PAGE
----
The samples were then washed thoroughly with deionized water until neutrality then filtered and dried to constant weight using an oven. The extracted chitin obtained from the process of deproteination was weighed and treated in 25M NaOH solution (1:10w/v) for 20 hours at a temperature of 115C in an autoclave in order to dissolve the remaining proteins and remove acetyl groups from the chitin.

The extracted chitosan was then washed properly with deionized water until neutrality then filtered and dried to constant weight using an oven.

0.2g of dried chitosan samples obtained from Acetic acid demineralization and HCl demineralization was weighed and dissolved in 1% acetic acid followed by mild stirring and then filtered. Solubility was computed as the fraction that dissolved.

The viscosity of the solution of the various samples obtained by dissolving 0.2 g of the dried chitosan in 1% acetic acid was measured using a viscometer.

The molecular weights of the various samples were determined using the Mark-Houwink equation:

[η] = KM

(1)

where M is the viscosity average molecular weight; K and a are constants, whose values depend on the polymer type and the chosen solvent. As shown in [13] for chitosan and the solvent 0.1M acetic acid these constants are 3.5104 and 0.76, respectively, and they do not depend on the deacetylation degree. In addition, [η] is intrinsic viscosity.

The degree of deacetylation of the various chitosan samples obtained was determined using relationship [14]:

DD = 118.883- [40.1647(A1655/A3450)]

(2)

where A1655 and A3450 are absorbance bands at 1655 and 3450 from FTIR spectra.

The structural differences in the synthesized chitosan was taken for Fourier transform infrared spectroscopy analysis (8400S spectrophotometer, Shimadzu), Scanning Electron Microscopy (JEOL JSM 630 J) and X-Ray Diffraction (X'Pert PRO MRD XL) analysis.

 

 

Results and Discussion

 

Table 1 shows the yield of Chitosan obtained from 10g of dried shrimp shell powder using the various acid demineralization.

 

Table 1. Effect of demineralizing acid type and concentration on the yield of chitosan

Acid concentration (M)

Yield for Lactic acid demineralization, %

Yield for HCl demineralization, %

1.5

21

14

3.0

15

19

4.5

12

11

6.0

11

11

7.5

14

13

 

The results of chitosan yield of Table 1 were within reported values of 15-20% for crabs (chinoecetes opilio) and shrimps (pandalus borealis) chitosan [15]. Statistical analysis (ANOVA at a confidence interval of 0.05) gave P-values greater than 0.05 indicating that acid type and concentration did not significantly affect the yield of chitosan.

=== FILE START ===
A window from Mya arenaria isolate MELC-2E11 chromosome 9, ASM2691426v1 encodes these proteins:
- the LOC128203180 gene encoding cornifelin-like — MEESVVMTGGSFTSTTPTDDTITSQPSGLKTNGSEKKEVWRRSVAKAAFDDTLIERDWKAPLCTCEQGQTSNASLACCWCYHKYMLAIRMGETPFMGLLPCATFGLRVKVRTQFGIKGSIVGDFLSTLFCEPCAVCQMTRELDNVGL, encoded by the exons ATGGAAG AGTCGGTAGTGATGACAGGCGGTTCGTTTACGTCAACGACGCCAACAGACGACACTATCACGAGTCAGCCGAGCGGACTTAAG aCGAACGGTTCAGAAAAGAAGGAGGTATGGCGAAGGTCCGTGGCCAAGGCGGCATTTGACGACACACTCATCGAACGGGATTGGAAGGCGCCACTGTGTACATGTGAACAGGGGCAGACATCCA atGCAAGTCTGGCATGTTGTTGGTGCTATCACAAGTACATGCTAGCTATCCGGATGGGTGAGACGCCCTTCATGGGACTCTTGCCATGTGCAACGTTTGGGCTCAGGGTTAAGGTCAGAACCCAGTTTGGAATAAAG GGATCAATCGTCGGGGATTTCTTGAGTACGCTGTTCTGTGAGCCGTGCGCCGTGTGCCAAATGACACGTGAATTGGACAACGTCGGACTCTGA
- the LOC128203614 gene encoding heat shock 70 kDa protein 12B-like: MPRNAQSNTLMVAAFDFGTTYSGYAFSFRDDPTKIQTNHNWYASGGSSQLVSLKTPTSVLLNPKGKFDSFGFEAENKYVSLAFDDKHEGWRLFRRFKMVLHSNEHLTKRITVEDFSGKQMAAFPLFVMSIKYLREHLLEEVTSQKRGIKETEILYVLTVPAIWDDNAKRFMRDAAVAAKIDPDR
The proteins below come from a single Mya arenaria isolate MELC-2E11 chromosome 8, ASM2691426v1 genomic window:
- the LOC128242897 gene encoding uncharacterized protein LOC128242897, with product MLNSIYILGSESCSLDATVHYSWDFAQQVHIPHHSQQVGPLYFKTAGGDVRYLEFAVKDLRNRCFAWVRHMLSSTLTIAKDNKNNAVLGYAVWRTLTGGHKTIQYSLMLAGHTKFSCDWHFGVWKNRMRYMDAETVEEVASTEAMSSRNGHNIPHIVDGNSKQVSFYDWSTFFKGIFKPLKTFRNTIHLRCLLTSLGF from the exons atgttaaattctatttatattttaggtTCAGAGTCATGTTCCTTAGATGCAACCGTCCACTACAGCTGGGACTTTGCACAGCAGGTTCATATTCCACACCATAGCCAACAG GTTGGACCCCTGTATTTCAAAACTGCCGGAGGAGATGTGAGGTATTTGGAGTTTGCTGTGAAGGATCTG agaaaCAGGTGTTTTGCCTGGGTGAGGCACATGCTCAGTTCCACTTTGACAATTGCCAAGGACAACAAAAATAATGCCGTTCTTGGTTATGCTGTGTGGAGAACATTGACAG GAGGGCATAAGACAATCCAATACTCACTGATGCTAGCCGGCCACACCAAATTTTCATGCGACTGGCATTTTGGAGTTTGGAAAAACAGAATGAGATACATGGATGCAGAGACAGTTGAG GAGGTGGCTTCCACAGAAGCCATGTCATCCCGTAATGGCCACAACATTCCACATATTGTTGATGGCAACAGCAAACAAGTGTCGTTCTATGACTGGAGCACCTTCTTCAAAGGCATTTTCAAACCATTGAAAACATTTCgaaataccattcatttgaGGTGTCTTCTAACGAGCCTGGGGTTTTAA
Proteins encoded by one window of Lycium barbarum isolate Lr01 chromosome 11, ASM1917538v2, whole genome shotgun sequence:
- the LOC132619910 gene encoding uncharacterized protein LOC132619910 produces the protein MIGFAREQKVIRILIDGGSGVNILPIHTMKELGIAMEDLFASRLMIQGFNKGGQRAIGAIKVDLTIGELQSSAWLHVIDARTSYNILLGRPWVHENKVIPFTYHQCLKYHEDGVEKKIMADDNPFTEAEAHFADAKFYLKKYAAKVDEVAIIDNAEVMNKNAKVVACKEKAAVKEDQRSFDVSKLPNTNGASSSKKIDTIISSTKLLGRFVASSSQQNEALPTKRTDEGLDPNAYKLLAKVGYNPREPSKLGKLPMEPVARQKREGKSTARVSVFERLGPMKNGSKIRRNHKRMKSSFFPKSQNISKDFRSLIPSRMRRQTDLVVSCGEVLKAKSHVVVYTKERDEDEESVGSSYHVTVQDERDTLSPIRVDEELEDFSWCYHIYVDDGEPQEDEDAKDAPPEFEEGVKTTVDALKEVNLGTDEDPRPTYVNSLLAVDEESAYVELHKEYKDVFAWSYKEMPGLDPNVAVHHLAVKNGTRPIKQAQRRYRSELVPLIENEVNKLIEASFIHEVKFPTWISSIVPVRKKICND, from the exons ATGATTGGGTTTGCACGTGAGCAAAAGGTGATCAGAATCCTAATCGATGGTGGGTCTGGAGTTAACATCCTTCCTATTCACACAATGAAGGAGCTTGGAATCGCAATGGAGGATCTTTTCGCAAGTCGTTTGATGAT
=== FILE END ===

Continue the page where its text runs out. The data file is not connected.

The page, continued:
Tables 2 and 3 present the properties of extracted chitosan. From Tables 2 and 3, the solubility of the extracted chitosan from the demineralization of both lactic acid and Hydrochloric Acid at the five different concentrations was within the range of 35-45% in 1% acetic acid solution. ANOVA gave P-values of 0.161458 and 0.771715 which indicates that the solubility of the extracted chitosan is independent of the type acid used, and the concentration of the acid used in the demineralization of extracted chitosan respectively.

 

Table 2. Properties of chitosan synthesized after lactic acid demineralization

Concentration (M)

Solubility (%)

Viscosity (cps)

Molecular weight (g/mol)

1.5

25

2.5

1.18 x 105

3.0

30

3.0

1.50 x 105

4.5

15

2.7

1.30 x 105

6.0

15

1.9

0.82 x 105

7.5

20

2.0

0.88 x 105

 

Table 3. Properties of chitosan synthesized after Hydrochloric acid demineralization

Concentration (M)

Solubility (%)

Viscosity(cps)

Molecular weight (g/mol)

1.5

20

2.0

0.88 x 105

3.0

25

4.5

2.55 x 105

4.5

35

3.0

1.50 x 105

6.0

30

2.5

1.18 x 105

7.5

45

3.0

1.50 x 105

 

The various samples showed low viscosity using the viscometer within the range of 3.0 - 3.5 cps, this low viscosity is attributed to the poor solubility of the extracted chitosan in 1% solution of acetic acid. However, the viscosity of the extracted chitosan was not significantly affected by the acid used in the demineralization process and the concentration of acid.

Using the Mark-Houwink equation the various molecular weight of the samples was calculated within the range of 1.5 105 1.83 105g/mol though within the values reported by [15]. However, several factors during production, including high temperature, concentration of alkali, reaction time, previous treatment of the chitin, particle size, chitin concentration, dissolved oxygen concentration and shear stress may influence the Molecular weight of chitosan.